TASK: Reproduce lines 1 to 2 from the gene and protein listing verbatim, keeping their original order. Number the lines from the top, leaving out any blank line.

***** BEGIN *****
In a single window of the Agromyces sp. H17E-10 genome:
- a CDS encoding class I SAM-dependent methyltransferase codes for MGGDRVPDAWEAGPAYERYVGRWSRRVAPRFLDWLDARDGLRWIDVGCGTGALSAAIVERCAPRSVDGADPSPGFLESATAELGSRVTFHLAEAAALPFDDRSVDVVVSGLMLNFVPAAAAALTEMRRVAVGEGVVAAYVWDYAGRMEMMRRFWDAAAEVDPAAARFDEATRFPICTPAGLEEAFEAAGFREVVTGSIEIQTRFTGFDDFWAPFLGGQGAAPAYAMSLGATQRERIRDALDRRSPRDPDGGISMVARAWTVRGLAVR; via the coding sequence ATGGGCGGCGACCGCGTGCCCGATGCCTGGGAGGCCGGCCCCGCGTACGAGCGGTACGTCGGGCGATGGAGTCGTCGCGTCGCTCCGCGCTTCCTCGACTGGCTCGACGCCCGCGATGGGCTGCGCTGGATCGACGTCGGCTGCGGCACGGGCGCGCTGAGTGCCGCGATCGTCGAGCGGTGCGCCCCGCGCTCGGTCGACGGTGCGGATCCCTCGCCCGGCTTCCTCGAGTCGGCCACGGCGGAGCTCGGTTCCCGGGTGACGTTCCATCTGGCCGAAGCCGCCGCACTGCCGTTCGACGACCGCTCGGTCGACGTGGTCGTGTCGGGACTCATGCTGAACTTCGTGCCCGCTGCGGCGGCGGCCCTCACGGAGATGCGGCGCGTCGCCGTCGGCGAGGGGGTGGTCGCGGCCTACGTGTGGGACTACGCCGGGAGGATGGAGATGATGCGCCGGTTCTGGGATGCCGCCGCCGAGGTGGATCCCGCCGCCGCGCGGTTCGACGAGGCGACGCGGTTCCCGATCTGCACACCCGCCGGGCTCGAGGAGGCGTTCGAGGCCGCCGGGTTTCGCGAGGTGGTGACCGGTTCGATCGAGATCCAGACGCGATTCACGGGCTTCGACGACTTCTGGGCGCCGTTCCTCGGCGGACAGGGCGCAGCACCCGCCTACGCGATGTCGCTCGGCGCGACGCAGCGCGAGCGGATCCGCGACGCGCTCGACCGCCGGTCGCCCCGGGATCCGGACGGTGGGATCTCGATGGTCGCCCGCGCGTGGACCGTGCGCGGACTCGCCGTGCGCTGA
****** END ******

In a single window of the Agromyces sp. H17E-10 genome:
- a CDS encoding class I SAM-dependent methyltransferase codes for MGGDRVPDAWEAGPAYERYVGRWSRRVAPRFLDWLDARDGLRWIDVGCGTGALSAAIVERCAPRSVDGADPSPGFLESATAELGSRVTFHLAEAAALPFDDRSVDVVVSGLMLNFVPAAAAALTEMRRVAVGEGVVAAYVWDYAGRMEMMRRFWDAAAEVDPAAARFDEATRFPICTPAGLEEAFEAAGFREVVTGSIEIQTRFTGFDDFWAPFLGGQGAAPAYAMSLGATQRERIRDALDRRSPRDPDGGISMVARAWTVRGLAVR; via the coding sequence ATGGGCGGCGACCGCGTGCCCGATGCCTGGGAGGCCGGCCCCGCGTACGAGCGGTACGTCGGGCGATGGAGTCGTCGCGTCGCTCCGCGCTTCCTCGACTGGCTCGACGCCCGCGATGGGCTGCGCTGGATCGACGTCGGCTGCGGCACGGGCGCGCTGAGTGCCGCGATCGTCGAGCGGTGCGCCCCGCGCTCGGTCGACGGTGCGGATCCCTCGCCCGGCTTCCTCGAGTCGGCCACGGCGGAGCTCGGTTCCCGGGTGACGTTCCATCTGGCCGAAGCCGCCGCACTGCCGTTCGACGACCGCTCGGTCGACGTGGTCGTGTCGGGACTCATGCTGAACTTCGTGCCCGCTGCGGCGGCGGCCCTCACGGAGATGCGGCGCGTCGCCGTCGGCGAGGGGGTGGTCGCGGCCTACGTGTGGGACTACGCCGGGAGGATGGAGATGATGCGCCGGTTCTGGGATGCCGCCGCCGAGGTGGATCCCGCCGCCGCGCGGTTCGACGAGGCGACGCGGTTCCCGATCTGCACACCCGCCGGGCTCGAGGAGGCGTTCGAGGCCGCCGGGTTTCGCGAGGTGGTGACCGGTTCGATCGAGATCCAGACGCGATTCACGGGCTTCGACGACTTCTGGGCGCCGTTCCTCGGCGGACAGGGCGCAGCACCCGCCTACGCGATGTCGCTCGGCGCGACGCAGCGCGAGCGGATCCGCGACGCGCTCGACCGCCGGTCGCCCCGGGATCCGGACGGTGGGATCTCGATGGTCGCCCGCGCGTGGACCGTGCGCGGACTCGCCGTGCGCTGA